Dupuis also notes that the discovery of the New World in 1492 (50 years after the Council of Florence) was a turning point -- prior to which it was assumed that the gospel had in fact been promulgated to the world. According to Dupuis, the notion that untold masses of savages would be damned for no other reason then their ignorance of the gospel provoked some Dominican and Jesuit theologians to reconsider the requisites for salvation by proposing an implicit faith in Christ, and that the Council of Trent in 1547 would formally define the dogma we now know as "baptism by desire".
I was reading De Lubac yesterday and he says "if it is thought that 'outside the Church, no salvation' has an ugly sound, there is no reason why it should not be put in a positive form and read, appealing ot all men of good will, not 'outside the Church, you are damned' but 'it is by the Church and by the Church alone that you will be saved.' [Catholicism: Christ and the Common Destiny of Man]. I think John Paul II and Cardinal Ratzinger , echoing Vatican II, have done precisely this, the most recent manifestation of which is Dominus Iesus.
Nevertheless, it's a subtle and complex distinction, and completely lost on Feeneyites who take 'outside the Church, no salvation' in the literal sense without exception, and why people like Peter Kreeft or even the Pope can be seen as speaking heresy from the standpoint of a 'traditionalist'.
So . . . what about the Jews? -- Regarding "Reflections on Covenant and Mission", I do not feel compelled to offer any thoughts of my own, given the excellent responses by a symposium of the National Catholic Register and Cardinal Avery Dulles. However, given that this blog is linked to a website devoted to a certain Cardinal,, I think it is fitting to close with some words from Ratzinger himself.
Every now and then I'll receive an inquiry regarding Ratzinger's view of Judaism, to which I like to refer them to two of his writings in particular -- the first being the concluding chapter in the book Many Religions, One Covenant: Israel, the Church and the Jews, a version of which is available here. The second is the article The Heritage of Abraham: The Gift of Christmas, published in
L'Osservatore Romano, in which the Cardinal describes a "new vision" of Jewish-Christian relations, undoubtedly shared by many Catholics today:
- We know that every act of giving birth is difficult. Certainly, from the very beginning, relations between the infant Church and Israel were often marked by conflict. The Church was considered by her own mother to be a degenerate daughter, while Christians considered their mother to be blind and obstinate. Down through the history of Christianity, already-strained relations deteriorated further, even giving birth in many cases to anti-Jewish attitudes, which throughout history have led to deplorable acts of violence. Even if the most recent, loathsome experience of the Shoah was perpetrated in the name of an anti-Christian ideology, which tried to strike the Christian faith at its Abrahamic roots in the people of Israel, it cannot be denied that a certain insufficient resistance to this atrocity on the part of Christians can be explained by an inherited anti-Judaism present in the hearts of not a few Christians. Perhaps it is precisely because of this latest tragedy that a new vision of the relationship between the Church and Israel has been born: a sincere willingness to overcome every kind of anti-Judaism, and to initiate a constructive dialogue based on knowledge of each other, and on reconciliation. If such a dialogue is to be fruitful, it must begin with a prayer to our God, first of all that he might grant to us Christians a greater esteem and love for that people, the people of Israel, to whom belong "the adoption as sons, the glory, the covenants, the giving of the law, the worship, and the promises; theirs are the patriarchs, and from them comes Christ according to the flesh, he who is over all, God, blessed forever. Amen" (Romans 9:4-5), and this not only in the past, but still today, "for the gifts and the call of God are irrevocable" (Romans 11:29). In the same way, let us pray that he may grant also to the children of Israel a deeper knowledge of Jesus of Nazareth, who is their son, and the gift they have made to us. Since we are both awaiting the final redemption, let us pray that the paths we follow may converge.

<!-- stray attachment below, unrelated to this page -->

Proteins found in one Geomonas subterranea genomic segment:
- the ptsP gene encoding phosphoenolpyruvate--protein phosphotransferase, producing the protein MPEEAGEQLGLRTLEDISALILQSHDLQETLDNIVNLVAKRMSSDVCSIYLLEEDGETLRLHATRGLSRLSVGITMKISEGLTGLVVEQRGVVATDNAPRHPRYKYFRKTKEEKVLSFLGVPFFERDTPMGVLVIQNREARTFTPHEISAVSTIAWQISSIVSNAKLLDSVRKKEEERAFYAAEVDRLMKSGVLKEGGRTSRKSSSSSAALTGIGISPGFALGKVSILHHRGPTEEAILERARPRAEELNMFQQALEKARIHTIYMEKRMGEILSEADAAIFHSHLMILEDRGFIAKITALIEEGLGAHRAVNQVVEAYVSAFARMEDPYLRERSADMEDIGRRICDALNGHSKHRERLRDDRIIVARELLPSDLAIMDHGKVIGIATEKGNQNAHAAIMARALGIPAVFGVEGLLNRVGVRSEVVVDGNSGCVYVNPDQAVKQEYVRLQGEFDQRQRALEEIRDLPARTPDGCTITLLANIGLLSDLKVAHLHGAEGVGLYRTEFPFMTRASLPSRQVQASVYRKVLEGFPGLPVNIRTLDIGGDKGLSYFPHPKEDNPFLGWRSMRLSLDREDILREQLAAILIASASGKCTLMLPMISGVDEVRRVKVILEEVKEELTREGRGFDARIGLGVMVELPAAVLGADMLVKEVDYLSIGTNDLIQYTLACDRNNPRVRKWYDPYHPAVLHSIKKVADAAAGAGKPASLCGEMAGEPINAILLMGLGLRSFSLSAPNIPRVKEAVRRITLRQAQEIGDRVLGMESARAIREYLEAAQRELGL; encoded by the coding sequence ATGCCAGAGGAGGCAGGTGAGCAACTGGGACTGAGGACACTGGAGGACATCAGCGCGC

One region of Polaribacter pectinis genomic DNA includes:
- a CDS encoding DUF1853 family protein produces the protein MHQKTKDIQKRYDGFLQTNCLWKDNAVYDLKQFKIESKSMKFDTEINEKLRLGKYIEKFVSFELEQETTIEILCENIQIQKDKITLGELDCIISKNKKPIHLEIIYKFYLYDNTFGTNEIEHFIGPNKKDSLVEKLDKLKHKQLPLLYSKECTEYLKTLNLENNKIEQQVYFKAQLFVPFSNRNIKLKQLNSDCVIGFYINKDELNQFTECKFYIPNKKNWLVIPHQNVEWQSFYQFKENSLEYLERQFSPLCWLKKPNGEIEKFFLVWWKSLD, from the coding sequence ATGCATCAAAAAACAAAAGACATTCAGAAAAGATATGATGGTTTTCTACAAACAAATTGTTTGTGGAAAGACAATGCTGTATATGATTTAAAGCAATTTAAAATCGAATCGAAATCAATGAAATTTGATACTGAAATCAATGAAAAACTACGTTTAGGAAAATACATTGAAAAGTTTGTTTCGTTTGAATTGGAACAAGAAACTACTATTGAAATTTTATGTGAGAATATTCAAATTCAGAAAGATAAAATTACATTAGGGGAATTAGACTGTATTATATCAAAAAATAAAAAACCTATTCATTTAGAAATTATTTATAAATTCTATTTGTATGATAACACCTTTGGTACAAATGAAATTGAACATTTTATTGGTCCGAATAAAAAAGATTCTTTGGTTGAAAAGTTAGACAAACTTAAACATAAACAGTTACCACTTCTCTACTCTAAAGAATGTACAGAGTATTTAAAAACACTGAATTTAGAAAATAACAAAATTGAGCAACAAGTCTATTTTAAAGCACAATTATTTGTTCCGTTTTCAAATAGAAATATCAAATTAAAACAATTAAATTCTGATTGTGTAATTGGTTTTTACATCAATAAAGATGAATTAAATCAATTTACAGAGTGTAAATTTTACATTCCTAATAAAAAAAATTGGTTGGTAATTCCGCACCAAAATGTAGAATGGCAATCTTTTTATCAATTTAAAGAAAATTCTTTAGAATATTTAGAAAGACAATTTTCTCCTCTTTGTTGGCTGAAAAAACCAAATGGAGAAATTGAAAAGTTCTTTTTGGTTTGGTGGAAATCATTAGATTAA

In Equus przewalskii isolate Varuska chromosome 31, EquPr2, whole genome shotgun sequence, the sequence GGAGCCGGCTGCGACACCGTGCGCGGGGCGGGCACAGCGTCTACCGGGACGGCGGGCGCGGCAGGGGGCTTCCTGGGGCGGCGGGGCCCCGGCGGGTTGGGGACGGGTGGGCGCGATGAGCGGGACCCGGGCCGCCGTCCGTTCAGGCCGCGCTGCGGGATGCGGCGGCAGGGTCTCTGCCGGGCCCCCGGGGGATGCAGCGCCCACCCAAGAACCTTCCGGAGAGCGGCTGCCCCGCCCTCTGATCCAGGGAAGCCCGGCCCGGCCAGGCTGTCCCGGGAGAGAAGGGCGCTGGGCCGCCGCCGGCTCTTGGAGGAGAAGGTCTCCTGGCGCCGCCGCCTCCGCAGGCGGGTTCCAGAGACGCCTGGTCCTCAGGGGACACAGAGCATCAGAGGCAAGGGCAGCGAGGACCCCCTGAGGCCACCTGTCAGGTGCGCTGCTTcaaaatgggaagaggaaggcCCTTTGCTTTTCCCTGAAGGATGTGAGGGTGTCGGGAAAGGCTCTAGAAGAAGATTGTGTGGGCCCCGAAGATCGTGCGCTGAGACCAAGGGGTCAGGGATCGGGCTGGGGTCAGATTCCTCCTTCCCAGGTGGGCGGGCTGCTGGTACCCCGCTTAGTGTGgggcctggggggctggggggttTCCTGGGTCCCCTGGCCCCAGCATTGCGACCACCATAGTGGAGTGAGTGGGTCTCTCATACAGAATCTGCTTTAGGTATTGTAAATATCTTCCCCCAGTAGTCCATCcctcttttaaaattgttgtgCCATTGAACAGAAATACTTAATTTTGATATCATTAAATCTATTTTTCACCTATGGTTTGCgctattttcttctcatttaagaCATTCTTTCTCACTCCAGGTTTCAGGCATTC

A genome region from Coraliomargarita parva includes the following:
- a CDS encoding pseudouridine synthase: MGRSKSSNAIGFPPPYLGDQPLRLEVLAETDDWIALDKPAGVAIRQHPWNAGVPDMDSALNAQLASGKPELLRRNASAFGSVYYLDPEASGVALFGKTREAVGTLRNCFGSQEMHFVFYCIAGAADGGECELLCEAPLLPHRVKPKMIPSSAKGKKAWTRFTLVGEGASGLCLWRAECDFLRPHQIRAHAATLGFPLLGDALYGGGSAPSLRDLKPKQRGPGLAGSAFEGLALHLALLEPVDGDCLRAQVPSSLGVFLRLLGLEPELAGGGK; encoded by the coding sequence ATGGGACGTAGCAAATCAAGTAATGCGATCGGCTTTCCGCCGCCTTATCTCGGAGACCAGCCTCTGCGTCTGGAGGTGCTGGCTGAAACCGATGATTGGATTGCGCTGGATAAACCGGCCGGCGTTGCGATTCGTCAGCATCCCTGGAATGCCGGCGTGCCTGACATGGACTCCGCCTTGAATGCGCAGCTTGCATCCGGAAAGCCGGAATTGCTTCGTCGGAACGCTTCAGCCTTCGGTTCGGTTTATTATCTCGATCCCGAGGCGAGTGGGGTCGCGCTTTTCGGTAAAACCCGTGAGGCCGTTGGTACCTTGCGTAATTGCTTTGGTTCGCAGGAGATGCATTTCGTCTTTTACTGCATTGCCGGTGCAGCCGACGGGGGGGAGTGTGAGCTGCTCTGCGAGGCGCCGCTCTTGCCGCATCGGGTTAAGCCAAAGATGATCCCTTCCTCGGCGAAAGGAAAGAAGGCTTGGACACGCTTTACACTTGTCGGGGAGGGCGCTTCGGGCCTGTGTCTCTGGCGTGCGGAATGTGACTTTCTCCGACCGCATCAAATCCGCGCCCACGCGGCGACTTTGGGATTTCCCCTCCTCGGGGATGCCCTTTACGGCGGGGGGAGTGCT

This post is an attempt to address two separate topics -- the first being the traditionalist interpretation of "extra ecclesiam nulla salus", the other being certain traditionalist perspectives on our relationship with the Jews (on both ends of the "progressive"-"traditionalist" spectrum). I'm still in the process of researching and exploring both of these issues, hoping that I haven't presented these topics in too muddled a manner and that you've managed to get something out of it. If you have any good books on the topic to recommend, feel free to comment.
NOTE: Portions of the above were inspired by Shawn McElhinney and the Lidless Eye Inquisition and their commendable efforts to combat Feeneyism.
Fr. Jacques Dupuis' Toward a Christian Theology of Religious Pluralism, although flawed in some respects and rightfully meriting a notification from the CDF, is nevertheless (in my opinion) a helpful study of the development of the Church's thought on salvation and religious pluralism, and so I make a qualfied recommendation for those who wish to investigate this topic further.